The thoughtful programming also extends to the names of the songs; for instance, “Travelin’ All Alone” is immediately followed by “All Alone.” In “Travelin’ All Alone,” after the first chorus, you hear Jeff doing some Jelly Roll Morton style double-timing in the right hand followed by a virtuosic solo by Spats on the banjo while Jeff does a not-so-simple obbligato in the bass region of the piano. This is then complimented by a “call and response” pattern between Jeff’s piano improvisations in the right hand and Spats’ singing. I think this is ingenious.

Not only is the programming thoughtful, but so is the arranging. For example, “Blue Evening” starts as a guitar solo, then Spats starts singing in a 1920s crooning style complete with gentle glissandi up to the high notes. This is accompanied by simple tenths and thirds played in the bass region of the piano by Jeff, which he then follows with an improvisation in the melody played by the right hand.

Another example of the diverse range of styles can be heard in “Rose of Washington Square.” It starts with a simple banjo solo. Jeff then sings very quietly over the top of muted banjo sounds, probably played on a region of the banjo where one can get a softer sound. This is, once again, redolent of Music Hall or Vaudeville singing. At this point, the two vocalists blend their vocal sounds so well that you barely notice when Spats takes over the vocal from Jeff. Then Spats takes on the Music Hall style of singing over a quiet piano accompaniment. So they are going back and forth with one singing, the other accompanying, only on different instruments, obviously. I think this is tremendously clever. Around the mid-point of the song, when Jeff takes back the vocal again, the tempo picks up. For the second to last chorus, it turns into a quick-step ragtime style of accompaniment and the vocal style changes appropriately. You don’t just have three different speeds in the song, you have three different types of instrumental accompaniment and singing styles—all within the same song! The final chorus consists of Jeff improvising the melody while singing after which both vocalists sing in harmony for the finale.

The next song, “Isn’t Love the Strangest Thing?” is taken at a much slower tempo, and in a contrasting style, with the guitar instead of banjo just strumming the chords while Jeff plays up and down with a simple improvised melody. Spats returns to the 1920s crooning style again. The middle chorus is a lovely improvisation by Jeff in the midsection of the piano while Spats just gently strums with some chords.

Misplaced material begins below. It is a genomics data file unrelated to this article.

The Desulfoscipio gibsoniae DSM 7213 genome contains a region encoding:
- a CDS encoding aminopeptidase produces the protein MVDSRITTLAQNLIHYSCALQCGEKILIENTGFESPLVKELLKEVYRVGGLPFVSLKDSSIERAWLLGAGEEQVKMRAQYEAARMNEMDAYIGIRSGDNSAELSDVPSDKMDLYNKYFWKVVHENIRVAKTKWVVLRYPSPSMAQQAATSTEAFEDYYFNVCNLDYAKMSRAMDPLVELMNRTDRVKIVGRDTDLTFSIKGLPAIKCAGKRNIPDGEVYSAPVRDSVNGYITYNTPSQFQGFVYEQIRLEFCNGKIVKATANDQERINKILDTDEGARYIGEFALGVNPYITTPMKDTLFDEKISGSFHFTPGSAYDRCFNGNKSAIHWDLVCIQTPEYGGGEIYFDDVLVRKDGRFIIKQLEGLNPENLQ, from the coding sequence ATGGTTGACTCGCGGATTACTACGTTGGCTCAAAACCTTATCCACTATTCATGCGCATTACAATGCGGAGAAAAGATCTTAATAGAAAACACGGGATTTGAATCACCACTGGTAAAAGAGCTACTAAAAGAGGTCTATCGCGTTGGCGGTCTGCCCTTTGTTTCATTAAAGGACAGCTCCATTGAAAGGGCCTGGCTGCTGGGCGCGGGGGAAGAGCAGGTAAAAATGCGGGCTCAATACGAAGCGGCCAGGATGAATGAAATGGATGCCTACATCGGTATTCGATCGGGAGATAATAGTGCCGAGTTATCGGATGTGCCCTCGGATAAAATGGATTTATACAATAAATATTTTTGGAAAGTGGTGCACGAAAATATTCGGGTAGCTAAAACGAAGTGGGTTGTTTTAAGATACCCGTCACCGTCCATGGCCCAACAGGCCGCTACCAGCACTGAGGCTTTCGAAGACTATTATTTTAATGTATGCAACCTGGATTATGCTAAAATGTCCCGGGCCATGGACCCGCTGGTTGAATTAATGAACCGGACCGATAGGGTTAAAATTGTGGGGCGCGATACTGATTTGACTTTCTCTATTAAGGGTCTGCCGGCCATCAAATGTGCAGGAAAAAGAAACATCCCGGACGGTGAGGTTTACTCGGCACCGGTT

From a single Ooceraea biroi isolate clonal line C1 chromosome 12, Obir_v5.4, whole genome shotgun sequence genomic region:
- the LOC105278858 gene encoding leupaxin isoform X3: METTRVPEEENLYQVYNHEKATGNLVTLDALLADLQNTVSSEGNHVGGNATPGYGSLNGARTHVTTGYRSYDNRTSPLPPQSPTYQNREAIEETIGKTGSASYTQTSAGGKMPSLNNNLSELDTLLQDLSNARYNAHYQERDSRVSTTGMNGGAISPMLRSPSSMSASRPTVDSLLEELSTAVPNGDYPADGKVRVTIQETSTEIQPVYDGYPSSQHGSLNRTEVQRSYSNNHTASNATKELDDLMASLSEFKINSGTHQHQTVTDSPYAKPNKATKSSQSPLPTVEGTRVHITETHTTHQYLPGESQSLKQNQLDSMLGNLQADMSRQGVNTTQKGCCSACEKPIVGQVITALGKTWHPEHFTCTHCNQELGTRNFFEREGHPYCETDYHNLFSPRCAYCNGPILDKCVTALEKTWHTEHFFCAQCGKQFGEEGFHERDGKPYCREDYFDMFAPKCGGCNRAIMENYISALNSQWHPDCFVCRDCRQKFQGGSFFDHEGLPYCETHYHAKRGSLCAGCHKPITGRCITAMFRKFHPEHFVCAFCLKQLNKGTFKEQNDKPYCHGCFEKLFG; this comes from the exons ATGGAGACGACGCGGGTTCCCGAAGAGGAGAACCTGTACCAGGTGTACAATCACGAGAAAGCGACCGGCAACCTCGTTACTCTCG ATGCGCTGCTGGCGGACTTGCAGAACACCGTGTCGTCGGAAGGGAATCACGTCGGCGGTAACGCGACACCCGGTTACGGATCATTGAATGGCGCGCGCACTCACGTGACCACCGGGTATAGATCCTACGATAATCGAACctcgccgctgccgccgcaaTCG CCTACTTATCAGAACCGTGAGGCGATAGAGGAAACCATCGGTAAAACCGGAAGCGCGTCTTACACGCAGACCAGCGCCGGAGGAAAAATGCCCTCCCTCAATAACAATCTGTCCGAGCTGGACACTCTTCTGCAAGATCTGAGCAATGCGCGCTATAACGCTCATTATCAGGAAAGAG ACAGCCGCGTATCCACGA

When I first heard “With My Love,” I thought for sure that it must be an obscure song by Cole Porter which I had never heard before because the lyrics were just so clever. So imagine my surprise when I found out that Jeff wrote it! It both sounds like a 1920s tune, but at the same time, completely modern. Jeff’s first chorus is followed by an improvised chorus on solo guitar by Spats, a solo worthy of Eddie Lang. Both the song, the vocal, and the arrangement are quite remarkable.

The last song on this album I’d like to discuss is “How Deep Is the Ocean?” It is the second to last and is a beautiful ballad (don’t worry, the guys end the album with a fast-paced version of the titular crowd pleaser, “I Wish I Were Twins”). “Ocean” is worth mentioning because it starts off like ballad with no discernable sense of time. That quickly changes to slow guitar chords with Spats’ vocal being sung as a “call and response” with Jeff’s improvisations in the upper range of the piano. Jeff manages to accentuate the beautiful chord progressions with a sort of Chopinesque improvisation over the harmonies. Spats shows great control of his voice on this track, bending the notes both up and down in a vocally virtuosic manner. It then ends both quietly and subtly.

While I may not have recorded 150 albums, I have listened to this one pretty close to that number, and in my opinion, there is only one track that doesn’t stand up to 150 hearings. (It is a jug-band-type arrangement, and is, nonetheless, still great fun to listen to).

Here are two exceptional and experienced musicians who play passionately, with heart, great virtuosity, and profound historical knowledge. Their arrangements are inflected with a deep understanding of historical context, which is clearly audible during every moment of the recording to those who follow this genre of music. Almost every song is a jewel, sung with both power and gusto. And most certainly, every performance is absolutely remarkable as both an arrangement and a performance.

Once in a blue moon, the studio gods gaze down from Mount Olympus and smile upon a new (or newer) recording. All the planets and stars align, inspiration flows, and the music world is blessed with something both unique and beautiful. This album is one of those very, very rare occurrences.

[Please Note: There is a follow-up to this release entitled Thanks for the Melody (also released by LAKE CDs, LACD 355), which will be discussed at a future date, TBD.]

We Wish We Were Twins
Jeff Barnhart, piano & Spats Langham, banjo/guitar,
Lake LACD342 (released 2015)

Matthew de Lacey Davidson is a pianist and composer currently resident in Nova Scotia, Canada. His first CD, Space Shuffle and Other Futuristic Rags (Stomp Off Records), contained the first commercial recordings of the rags of Robin Frost. His second CD, The Graceful Ghost: Contemporary Piano Rags (Capstone Records), was the first commercial compact disc consisting solely of post-1960 contemporary piano ragtime, about which Gramophone magazine said, …a remarkably talented pianist…as a performer Davidson has few peers…”

Or look at our Subscription Options.